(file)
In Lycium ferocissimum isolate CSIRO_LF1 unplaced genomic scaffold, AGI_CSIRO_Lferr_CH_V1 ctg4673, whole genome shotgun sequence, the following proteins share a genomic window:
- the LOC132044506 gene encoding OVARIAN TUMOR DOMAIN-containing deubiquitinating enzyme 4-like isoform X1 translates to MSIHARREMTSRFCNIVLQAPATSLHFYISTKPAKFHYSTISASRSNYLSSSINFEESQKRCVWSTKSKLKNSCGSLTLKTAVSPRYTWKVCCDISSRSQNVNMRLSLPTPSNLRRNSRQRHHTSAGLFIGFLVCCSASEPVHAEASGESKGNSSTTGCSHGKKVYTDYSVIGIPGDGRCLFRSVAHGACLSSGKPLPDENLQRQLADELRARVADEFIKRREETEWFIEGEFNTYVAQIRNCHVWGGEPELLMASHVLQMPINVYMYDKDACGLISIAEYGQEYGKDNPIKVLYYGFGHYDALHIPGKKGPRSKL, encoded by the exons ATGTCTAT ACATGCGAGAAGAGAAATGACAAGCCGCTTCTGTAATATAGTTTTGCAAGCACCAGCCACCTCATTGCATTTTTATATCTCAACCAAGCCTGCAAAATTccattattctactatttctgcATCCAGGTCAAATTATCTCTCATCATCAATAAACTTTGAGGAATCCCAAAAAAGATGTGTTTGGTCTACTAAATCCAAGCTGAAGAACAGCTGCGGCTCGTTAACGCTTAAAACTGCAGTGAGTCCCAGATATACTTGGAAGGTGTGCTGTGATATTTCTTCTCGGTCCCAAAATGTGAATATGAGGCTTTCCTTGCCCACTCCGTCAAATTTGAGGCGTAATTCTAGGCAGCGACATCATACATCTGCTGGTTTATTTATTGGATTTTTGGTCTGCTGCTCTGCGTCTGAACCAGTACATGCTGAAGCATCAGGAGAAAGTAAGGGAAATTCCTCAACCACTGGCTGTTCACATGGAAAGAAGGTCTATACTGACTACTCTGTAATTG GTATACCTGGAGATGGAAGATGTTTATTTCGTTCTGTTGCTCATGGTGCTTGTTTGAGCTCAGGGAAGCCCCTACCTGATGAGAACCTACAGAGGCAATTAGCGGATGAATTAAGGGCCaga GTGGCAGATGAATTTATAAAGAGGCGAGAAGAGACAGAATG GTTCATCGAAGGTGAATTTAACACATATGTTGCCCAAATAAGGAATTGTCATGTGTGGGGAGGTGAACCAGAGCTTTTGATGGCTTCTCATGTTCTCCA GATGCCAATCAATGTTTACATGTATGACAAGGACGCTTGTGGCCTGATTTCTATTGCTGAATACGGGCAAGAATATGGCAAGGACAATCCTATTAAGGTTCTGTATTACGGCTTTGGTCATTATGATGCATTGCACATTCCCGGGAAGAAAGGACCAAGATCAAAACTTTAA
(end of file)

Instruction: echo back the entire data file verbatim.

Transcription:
In Lycium ferocissimum isolate CSIRO_LF1 unplaced genomic scaffold, AGI_CSIRO_Lferr_CH_V1 ctg4673, whole genome shotgun sequence, the following proteins share a genomic window:
- the LOC132044506 gene encoding OVARIAN TUMOR DOMAIN-containing deubiquitinating enzyme 4-like isoform X1 translates to MSIHARREMTSRFCNIVLQAPATSLHFYISTKPAKFHYSTISASRSNYLSSSINFEESQKRCVWSTKSKLKNSCGSLTLKTAVSPRYTWKVCCDISSRSQNVNMRLSLPTPSNLRRNSRQRHHTSAGLFIGFLVCCSASEPVHAEASGESKGNSSTTGCSHGKKVYTDYSVIGIPGDGRCLFRSVAHGACLSSGKPLPDENLQRQLADELRARVADEFIKRREETEWFIEGEFNTYVAQIRNCHVWGGEPELLMASHVLQMPINVYMYDKDACGLISIAEYGQEYGKDNPIKVLYYGFGHYDALHIPGKKGPRSKL, encoded by the exons ATGTCTAT ACATGCGAGAAGAGAAATGACAAGCCGCTTCTGTAATATAGTTTTGCAAGCACCAGCCACCTCATTGCATTTTTATATCTCAACCAAGCCTGCAAAATTccattattctactatttctgcATCCAGGTCAAATTATCTCTCATCATCAATAAACTTTGAGGAATCCCAAAAAAGATGTGTTTGGTCTACTAAATCCAAGCTGAAGAACAGCTGCGGCTCGTTAACGCTTAAAACTGCAGTGAGTCCCAGATATACTTGGAAGGTGTGCTGTGATATTTCTTCTCGGTCCCAAAATGTGAATATGAGGCTTTCCTTGCCCACTCCGTCAAATTTGAGGCGTAATTCTAGGCAGCGACATCATACATCTGCTGGTTTATTTATTGGATTTTTGGTCTGCTGCTCTGCGTCTGAACCAGTACATGCTGAAGCATCAGGAGAAAGTAAGGGAAATTCCTCAACCACTGGCTGTTCACATGGAAAGAAGGTCTATACTGACTACTCTGTAATTG GTATACCTGGAGATGGAAGATGTTTATTTCGTTCTGTTGCTCATGGTGCTTGTTTGAGCTCAGGGAAGCCCCTACCTGATGAGAACCTACAGAGGCAATTAGCGGATGAATTAAGGGCCaga GTGGCAGATGAATTTATAAAGAGGCGAGAAGAGACAGAATG GTTCATCGAAGGTGAATTTAACACATATGTTGCCCAAATAAGGAATTGTCATGTGTGGGGAGGTGAACCAGAGCTTTTGATGGCTTCTCATGTTCTCCA GATGCCAATCAATGTTTACATGTATGACAAGGACGCTTGTGGCCTGATTTCTATTGCTGAATACGGGCAAGAATATGGCAAGGACAATCCTATTAAGGTTCTGTATTACGGCTTTGGTCATTATGATGCATTGCACATTCCCGGGAAGAAAGGACCAAGATCAAAACTTTAA